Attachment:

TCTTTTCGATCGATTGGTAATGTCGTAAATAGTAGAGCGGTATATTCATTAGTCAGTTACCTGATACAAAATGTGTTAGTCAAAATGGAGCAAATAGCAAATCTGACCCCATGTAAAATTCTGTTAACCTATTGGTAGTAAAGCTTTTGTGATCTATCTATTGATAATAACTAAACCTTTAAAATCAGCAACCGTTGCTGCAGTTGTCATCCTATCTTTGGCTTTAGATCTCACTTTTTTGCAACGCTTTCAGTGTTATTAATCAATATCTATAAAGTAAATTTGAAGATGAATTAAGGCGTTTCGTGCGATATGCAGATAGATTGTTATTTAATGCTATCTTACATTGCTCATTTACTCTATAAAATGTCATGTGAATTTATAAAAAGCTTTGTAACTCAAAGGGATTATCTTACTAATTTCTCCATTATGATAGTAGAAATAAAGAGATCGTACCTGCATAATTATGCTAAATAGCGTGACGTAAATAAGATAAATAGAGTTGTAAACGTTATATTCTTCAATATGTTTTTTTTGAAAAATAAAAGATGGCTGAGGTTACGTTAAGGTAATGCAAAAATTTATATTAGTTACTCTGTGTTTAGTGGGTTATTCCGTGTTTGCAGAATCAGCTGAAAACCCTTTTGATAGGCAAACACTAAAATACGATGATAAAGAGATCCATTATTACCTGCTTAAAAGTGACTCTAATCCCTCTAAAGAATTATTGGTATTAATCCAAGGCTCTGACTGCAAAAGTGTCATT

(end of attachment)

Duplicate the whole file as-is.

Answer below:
TCTTTTCGATCGATTGGTAATGTCGTAAATAGTAGAGCGGTATATTCATTAGTCAGTTACCTGATACAAAATGTGTTAGTCAAAATGGAGCAAATAGCAAATCTGACCCCATGTAAAATTCTGTTAACCTATTGGTAGTAAAGCTTTTGTGATCTATCTATTGATAATAACTAAACCTTTAAAATCAGCAACCGTTGCTGCAGTTGTCATCCTATCTTTGGCTTTAGATCTCACTTTTTTGCAACGCTTTCAGTGTTATTAATCAATATCTATAAAGTAAATTTGAAGATGAATTAAGGCGTTTCGTGCGATATGCAGATAGATTGTTATTTAATGCTATCTTACATTGCTCATTTACTCTATAAAATGTCATGTGAATTTATAAAAAGCTTTGTAACTCAAAGGGATTATCTTACTAATTTCTCCATTATGATAGTAGAAATAAAGAGATCGTACCTGCATAATTATGCTAAATAGCGTGACGTAAATAAGATAAATAGAGTTGTAAACGTTATATTCTTCAATATGTTTTTTTTGAAAAATAAAAGATGGCTGAGGTTACGTTAAGGTAATGCAAAAATTTATATTAGTTACTCTGTGTTTAGTGGGTTATTCCGTGTTTGCAGAATCAGCTGAAAACCCTTTTGATAGGCAAACACTAAAATACGATGATAAAGAGATCCATTATTACCTGCTTAAAAGTGACTCTAATCCCTCTAAAGAATTATTGGTATTAATCCAAGGCTCTGACTGCAAAAGTGTCATT